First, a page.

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Re: New upstream packages?

On 20041218T182328-0500, Erinn Clark wrote:
> How do you deal with new upstream releases? The general answers I'm getting
> seem to be along the lines of "move the debian/ directory to the new
> release and tweak it til things work". Is this correct? If so (or if not),
> shouldn't there be something in devref or policy about it?

Like with many other things in Debian, how you do it doesn't matter as
long as you don't break things.  Things that should be considered

 - Use a -1 Debian revision number for the new upstream release.

 - Preserve old changelog entries (sounds obvious, but there have been

 - Add an entry "New upstream release" to the changelog.

 - Upgrades to the new version should preferably be silent and
   nonintrusive (existing users should not notice the upgrade except by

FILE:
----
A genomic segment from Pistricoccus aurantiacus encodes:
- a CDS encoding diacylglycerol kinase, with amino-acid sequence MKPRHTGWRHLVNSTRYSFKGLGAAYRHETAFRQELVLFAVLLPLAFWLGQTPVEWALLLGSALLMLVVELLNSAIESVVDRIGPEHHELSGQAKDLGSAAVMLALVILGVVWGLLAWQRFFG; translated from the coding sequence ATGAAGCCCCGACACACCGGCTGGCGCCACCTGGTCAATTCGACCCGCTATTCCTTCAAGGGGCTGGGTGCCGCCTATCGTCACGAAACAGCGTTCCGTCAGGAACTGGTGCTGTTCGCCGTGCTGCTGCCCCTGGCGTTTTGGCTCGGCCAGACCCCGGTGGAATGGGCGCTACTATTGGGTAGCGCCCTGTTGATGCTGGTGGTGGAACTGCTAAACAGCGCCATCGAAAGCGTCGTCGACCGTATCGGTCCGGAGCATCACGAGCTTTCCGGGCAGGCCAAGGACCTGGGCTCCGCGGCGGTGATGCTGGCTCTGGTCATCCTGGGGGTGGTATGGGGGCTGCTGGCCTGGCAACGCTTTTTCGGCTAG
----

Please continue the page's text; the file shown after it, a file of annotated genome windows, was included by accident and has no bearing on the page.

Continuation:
discovering that old bugs have been fixed and there perhaps are new

 - When an upgrade is necessarily intrusive (eg. it will break existing
   usage), the upgrade must be noisy (a note in README.Debian or other
   documentation is generally not enough; NEWS.Debian note may become
   okay once apt-listchanges with NEWS.Debian support becomes standard
   operating practice)

 - Existing Debian changes need to be reevaluated; throw away stuff that
   upstream has incorporated (in one form or another) and remember to
   keep stuff that hasn't been incorporated by upstream, unless there is
   compelling reason not to.

I'm probably forgetting something here.

It isn't really possible to give comprehensive generally useful
procedures - the situation dictates what you need to do.  For many
packages, for small upstream upgrades, uupdate (from devscripts) can
make all necessary changes.  Even then, you should be cautious and read
upstream release documentation, lurk in upstream user forums and bug
tracking systems looking for problem reports, test, test, test and test

Antti-Juhani Kaijanaho, Debian developer 


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